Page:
Native Justice and Pragmatic Mercy

"They've always approached the criminal law problem as a problem of healing rather than as a problem of punishment, whereas whites tend to look at it the other way around."

This is a quote from Judge Peter Ayotte whose work at the Alexis reserve in central Alberta has served to bring a breakthrough in native-justice. Recidivism is down, while hope and the health of the reserve is up. And it's all because of community-lead restorative justice. What I'd call hard-nosed mercy.

At Edmonton's Hope Mission we are familiar with the over representation of aboriginals in our shelters. We are also familiar with the this same phenomenon in the prison system because our shelters often serve as a kind of halfway-house for aboriginals getting out of jail.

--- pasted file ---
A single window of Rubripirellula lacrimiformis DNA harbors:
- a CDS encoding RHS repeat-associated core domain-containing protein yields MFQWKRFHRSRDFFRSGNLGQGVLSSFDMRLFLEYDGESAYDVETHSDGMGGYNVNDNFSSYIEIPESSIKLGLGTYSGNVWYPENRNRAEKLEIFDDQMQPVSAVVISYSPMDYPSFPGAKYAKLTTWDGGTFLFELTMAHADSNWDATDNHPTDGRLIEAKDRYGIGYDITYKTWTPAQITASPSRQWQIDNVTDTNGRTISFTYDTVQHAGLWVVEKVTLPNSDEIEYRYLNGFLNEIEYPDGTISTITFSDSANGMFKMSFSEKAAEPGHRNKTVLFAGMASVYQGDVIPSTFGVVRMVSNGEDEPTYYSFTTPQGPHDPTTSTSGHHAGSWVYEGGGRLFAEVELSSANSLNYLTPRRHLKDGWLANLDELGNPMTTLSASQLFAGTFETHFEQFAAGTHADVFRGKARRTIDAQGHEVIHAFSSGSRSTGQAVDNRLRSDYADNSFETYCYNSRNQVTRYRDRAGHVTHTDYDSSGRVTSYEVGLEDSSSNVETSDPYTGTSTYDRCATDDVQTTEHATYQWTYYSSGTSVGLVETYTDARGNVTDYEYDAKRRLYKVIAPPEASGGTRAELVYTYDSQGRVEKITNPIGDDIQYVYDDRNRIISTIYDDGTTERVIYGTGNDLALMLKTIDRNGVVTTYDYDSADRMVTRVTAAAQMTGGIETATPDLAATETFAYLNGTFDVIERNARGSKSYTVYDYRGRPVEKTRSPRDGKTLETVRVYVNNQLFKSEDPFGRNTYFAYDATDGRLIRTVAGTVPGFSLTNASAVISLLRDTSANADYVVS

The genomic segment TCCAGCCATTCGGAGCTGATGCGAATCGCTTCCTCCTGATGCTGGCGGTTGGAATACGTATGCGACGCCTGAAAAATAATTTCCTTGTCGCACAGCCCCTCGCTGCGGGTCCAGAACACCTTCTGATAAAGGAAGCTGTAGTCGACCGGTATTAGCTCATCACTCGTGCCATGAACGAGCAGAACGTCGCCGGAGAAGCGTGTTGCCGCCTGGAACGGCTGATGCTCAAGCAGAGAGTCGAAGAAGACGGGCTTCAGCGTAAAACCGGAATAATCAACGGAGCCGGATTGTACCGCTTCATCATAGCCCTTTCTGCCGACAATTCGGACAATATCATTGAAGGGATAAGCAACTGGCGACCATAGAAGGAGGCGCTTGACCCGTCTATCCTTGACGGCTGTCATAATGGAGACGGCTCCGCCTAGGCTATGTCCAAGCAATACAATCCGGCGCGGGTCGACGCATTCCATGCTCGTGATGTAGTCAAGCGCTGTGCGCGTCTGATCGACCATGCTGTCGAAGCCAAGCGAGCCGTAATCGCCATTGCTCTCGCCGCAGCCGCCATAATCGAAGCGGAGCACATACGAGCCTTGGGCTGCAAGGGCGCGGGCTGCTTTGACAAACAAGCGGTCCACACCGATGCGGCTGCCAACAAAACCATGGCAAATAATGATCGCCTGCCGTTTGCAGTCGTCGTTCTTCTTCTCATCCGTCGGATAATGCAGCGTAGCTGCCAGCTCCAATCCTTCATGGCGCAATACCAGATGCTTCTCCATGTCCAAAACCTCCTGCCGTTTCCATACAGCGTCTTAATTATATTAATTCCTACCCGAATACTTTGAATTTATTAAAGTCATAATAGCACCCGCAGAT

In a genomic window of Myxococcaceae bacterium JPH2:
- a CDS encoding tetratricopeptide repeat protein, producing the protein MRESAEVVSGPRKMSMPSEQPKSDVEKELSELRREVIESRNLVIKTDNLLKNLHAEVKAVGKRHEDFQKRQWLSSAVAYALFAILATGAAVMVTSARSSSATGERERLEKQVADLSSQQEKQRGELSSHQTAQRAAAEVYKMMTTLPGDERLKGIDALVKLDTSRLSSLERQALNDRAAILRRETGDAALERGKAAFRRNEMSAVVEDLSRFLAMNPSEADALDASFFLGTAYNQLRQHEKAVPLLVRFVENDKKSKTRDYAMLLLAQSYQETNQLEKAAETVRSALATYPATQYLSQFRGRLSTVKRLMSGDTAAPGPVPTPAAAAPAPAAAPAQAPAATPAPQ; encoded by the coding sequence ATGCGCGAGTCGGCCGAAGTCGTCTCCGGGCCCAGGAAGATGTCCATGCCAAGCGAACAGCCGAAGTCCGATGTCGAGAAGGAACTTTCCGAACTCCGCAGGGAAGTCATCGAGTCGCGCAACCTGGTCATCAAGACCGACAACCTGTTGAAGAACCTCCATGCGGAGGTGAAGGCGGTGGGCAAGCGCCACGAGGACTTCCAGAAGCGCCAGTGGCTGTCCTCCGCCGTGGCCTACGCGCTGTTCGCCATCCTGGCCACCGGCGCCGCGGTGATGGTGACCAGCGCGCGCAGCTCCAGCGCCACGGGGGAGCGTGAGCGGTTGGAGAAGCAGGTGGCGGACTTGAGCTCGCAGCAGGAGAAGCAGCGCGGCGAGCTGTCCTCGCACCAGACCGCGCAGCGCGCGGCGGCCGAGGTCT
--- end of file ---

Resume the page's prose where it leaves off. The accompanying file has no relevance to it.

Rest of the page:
That's why the article by David Staples, "Breaking the shackles of white justice", is so hopeful and heartening.

For anyone interested in what's happening in the restorative justice arena, or for anyone just needing some good news, it's well worth the read. Check it out in the Sunday Reader of today's Edmonton Journal.

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